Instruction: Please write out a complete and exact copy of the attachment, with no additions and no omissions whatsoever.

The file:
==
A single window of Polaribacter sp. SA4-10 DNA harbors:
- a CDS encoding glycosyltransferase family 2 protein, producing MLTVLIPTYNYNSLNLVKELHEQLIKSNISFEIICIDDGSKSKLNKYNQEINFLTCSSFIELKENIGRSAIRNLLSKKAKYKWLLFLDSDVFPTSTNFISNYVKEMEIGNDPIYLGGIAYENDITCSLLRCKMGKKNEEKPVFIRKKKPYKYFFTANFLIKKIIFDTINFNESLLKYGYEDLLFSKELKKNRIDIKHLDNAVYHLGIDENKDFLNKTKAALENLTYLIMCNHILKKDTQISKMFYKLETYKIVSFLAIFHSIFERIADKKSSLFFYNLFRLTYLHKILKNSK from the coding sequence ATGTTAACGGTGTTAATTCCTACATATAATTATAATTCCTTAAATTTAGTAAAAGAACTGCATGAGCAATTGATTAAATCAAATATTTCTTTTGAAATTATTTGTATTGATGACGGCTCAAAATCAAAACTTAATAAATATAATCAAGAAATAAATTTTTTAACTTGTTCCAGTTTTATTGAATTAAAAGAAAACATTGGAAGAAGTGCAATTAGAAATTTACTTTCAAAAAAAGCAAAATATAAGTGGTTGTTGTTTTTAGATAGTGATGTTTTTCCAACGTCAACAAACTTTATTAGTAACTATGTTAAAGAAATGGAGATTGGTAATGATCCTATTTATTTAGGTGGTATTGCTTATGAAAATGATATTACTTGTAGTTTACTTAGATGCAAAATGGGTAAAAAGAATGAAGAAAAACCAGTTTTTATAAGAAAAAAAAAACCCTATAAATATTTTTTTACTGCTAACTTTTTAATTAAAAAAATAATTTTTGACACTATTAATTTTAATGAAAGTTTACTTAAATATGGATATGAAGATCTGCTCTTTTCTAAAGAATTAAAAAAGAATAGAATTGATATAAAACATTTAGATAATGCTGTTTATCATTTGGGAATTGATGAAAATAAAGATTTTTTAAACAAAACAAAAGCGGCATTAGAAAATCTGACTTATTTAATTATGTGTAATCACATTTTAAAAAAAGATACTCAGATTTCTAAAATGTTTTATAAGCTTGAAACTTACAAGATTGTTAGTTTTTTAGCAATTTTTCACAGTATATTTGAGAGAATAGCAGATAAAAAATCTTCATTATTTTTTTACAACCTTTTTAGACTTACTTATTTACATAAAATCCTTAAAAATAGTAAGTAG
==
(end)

A single window of Polaribacter sp. SA4-10 DNA harbors:
- a CDS encoding glycosyltransferase family 2 protein, producing MLTVLIPTYNYNSLNLVKELHEQLIKSNISFEIICIDDGSKSKLNKYNQEINFLTCSSFIELKENIGRSAIRNLLSKKAKYKWLLFLDSDVFPTSTNFISNYVKEMEIGNDPIYLGGIAYENDITCSLLRCKMGKKNEEKPVFIRKKKPYKYFFTANFLIKKIIFDTINFNESLLKYGYEDLLFSKELKKNRIDIKHLDNAVYHLGIDENKDFLNKTKAALENLTYLIMCNHILKKDTQISKMFYKLETYKIVSFLAIFHSIFERIADKKSSLFFYNLFRLTYLHKILKNSK from the coding sequence ATGTTAACGGTGTTAATTCCTACATATAATTATAATTCCTTAAATTTAGTAAAAGAACTGCATGAGCAATTGATTAAATCAAATATTTCTTTTGAAATTATTTGTATTGATGACGGCTCAAAATCAAAACTTAATAAATATAATCAAGAAATAAATTTTTTAACTTGTTCCAGTTTTATTGAATTAAAAGAAAACATTGGAAGAAGTGCAATTAGAAATTTACTTTCAAAAAAAGCAAAATATAAGTGGTTGTTGTTTTTAGATAGTGATGTTTTTCCAACGTCAACAAACTTTATTAGTAACTATGTTAAAGAAATGGAGATTGGTAATGATCCTATTTATTTAGGTGGTATTGCTTATGAAAATGATATTACTTGTAGTTTACTTAGATGCAAAATGGGTAAAAAGAATGAAGAAAAACCAGTTTTTATAAGAAAAAAAAAACCCTATAAATATTTTTTTACTGCTAACTTTTTAATTAAAAAAATAATTTTTGACACTATTAATTTTAATGAAAGTTTACTTAAATATGGATATGAAGATCTGCTCTTTTCTAAAGAATTAAAAAAGAATAGAATTGATATAAAACATTTAGATAATGCTGTTTATCATTTGGGAATTGATGAAAATAAAGATTTTTTAAACAAAACAAAAGCGGCATTAGAAAATCTGACTTATTTAATTATGTGTAATCACATTTTAAAAAAAGATACTCAGATTTCTAAAATGTTTTATAAGCTTGAAACTTACAAGATTGTTAGTTTTTTAGCAATTTTTCACAGTATATTTGAGAGAATAGCAGATAAAAAATCTTCATTATTTTTTTACAACCTTTTTAGACTTACTTATTTACATAAAATCCTTAAAAATAGTAAGTAG